2022 was an unusually action-packed year in California planning
California desperately needs housing, but inflation and interest rates may hinder production.
An annual list of the must-read books related to urban planning and its intersecting fields.
New public transit lines, extensions, and major upgrades have been opening up all over California lately. CP&DR reviews the impacts of these transformative, and not-so-transformative, projects.
App-based Rides Get Into the Public Transit Game
But measures calling for increased housing development potential met decidedly mixed results.
The attorney who is helping developers bring over 4,000 units to Santa Monica nearly overnight shares the nuances of the newly powerful Builder’s Remedy.
This week’s APA conference is located across the street from the “happiest place on earth” — with “place” in very ironic quotes. Here’s what Disneyland, and Disney’s latest “imagineering” efforts mean for planning today.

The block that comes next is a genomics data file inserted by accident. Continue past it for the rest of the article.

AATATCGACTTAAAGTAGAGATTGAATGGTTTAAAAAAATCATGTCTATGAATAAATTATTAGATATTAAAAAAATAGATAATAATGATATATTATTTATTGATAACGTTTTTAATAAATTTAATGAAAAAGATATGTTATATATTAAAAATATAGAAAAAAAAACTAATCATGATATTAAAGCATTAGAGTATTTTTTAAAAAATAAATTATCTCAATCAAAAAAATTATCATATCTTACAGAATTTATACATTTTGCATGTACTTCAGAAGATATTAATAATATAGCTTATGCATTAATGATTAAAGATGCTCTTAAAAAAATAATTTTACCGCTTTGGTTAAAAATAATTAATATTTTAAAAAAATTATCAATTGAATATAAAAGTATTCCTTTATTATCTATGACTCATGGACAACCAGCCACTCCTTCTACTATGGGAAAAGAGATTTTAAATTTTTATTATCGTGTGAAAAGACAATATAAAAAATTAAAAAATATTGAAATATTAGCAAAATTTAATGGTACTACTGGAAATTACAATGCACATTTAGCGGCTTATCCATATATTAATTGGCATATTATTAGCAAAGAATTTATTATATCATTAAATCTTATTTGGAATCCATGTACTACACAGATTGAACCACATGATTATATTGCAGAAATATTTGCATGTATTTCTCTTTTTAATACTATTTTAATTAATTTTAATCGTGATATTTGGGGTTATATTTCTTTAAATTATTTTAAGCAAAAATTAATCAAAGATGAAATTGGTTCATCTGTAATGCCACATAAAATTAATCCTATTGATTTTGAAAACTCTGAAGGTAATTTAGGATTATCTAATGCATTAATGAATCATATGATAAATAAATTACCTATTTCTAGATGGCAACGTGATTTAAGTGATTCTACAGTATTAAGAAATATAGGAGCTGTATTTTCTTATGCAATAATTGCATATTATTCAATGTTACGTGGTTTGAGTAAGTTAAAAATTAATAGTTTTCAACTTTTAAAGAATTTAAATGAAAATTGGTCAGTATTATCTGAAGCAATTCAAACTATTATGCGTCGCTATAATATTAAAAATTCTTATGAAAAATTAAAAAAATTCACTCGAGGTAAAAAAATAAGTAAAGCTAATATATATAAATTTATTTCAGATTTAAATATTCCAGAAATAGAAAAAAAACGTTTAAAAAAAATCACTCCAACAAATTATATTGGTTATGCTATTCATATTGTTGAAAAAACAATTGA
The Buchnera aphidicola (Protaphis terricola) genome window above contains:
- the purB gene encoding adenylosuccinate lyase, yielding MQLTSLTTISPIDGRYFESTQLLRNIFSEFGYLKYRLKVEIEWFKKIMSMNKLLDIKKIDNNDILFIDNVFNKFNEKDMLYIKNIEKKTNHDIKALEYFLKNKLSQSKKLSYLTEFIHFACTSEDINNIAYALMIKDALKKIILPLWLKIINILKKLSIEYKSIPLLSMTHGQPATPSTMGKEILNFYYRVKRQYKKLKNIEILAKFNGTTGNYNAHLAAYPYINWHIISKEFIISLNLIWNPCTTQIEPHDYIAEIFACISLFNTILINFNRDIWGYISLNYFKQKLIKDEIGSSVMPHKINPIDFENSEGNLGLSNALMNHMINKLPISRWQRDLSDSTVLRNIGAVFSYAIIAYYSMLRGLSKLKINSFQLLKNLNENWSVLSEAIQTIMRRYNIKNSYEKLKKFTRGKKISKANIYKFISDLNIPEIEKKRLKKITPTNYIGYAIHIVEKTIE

As California brings the gas-powered car era to a close, let’s remember: It was just awful enough, at just the right moment, to inspire a revolution in land use regulation.
The May Company department store and Westside Pavilion have been transformed into the Westside’s newest workplace hub.
Emeryville has embraced housing on a scale that no other Bay Area city has even considered. In particular, the city hopes to not only meet its Regional Housing Needs Allocation goals, but to exceed it — by as much as 50%.
Sea level rise is becoming increasingly unavoidable for planners in coastal California.
Los Angeles is actually ruled by stasis.
A recent essay advocates for the development of a new city in California to alleviate the state’s housing crisis. The argument needs a few tweaks.
Review of Super Tall, by Stefan Al, about engineering and urbanism in contemporary skyscrapers.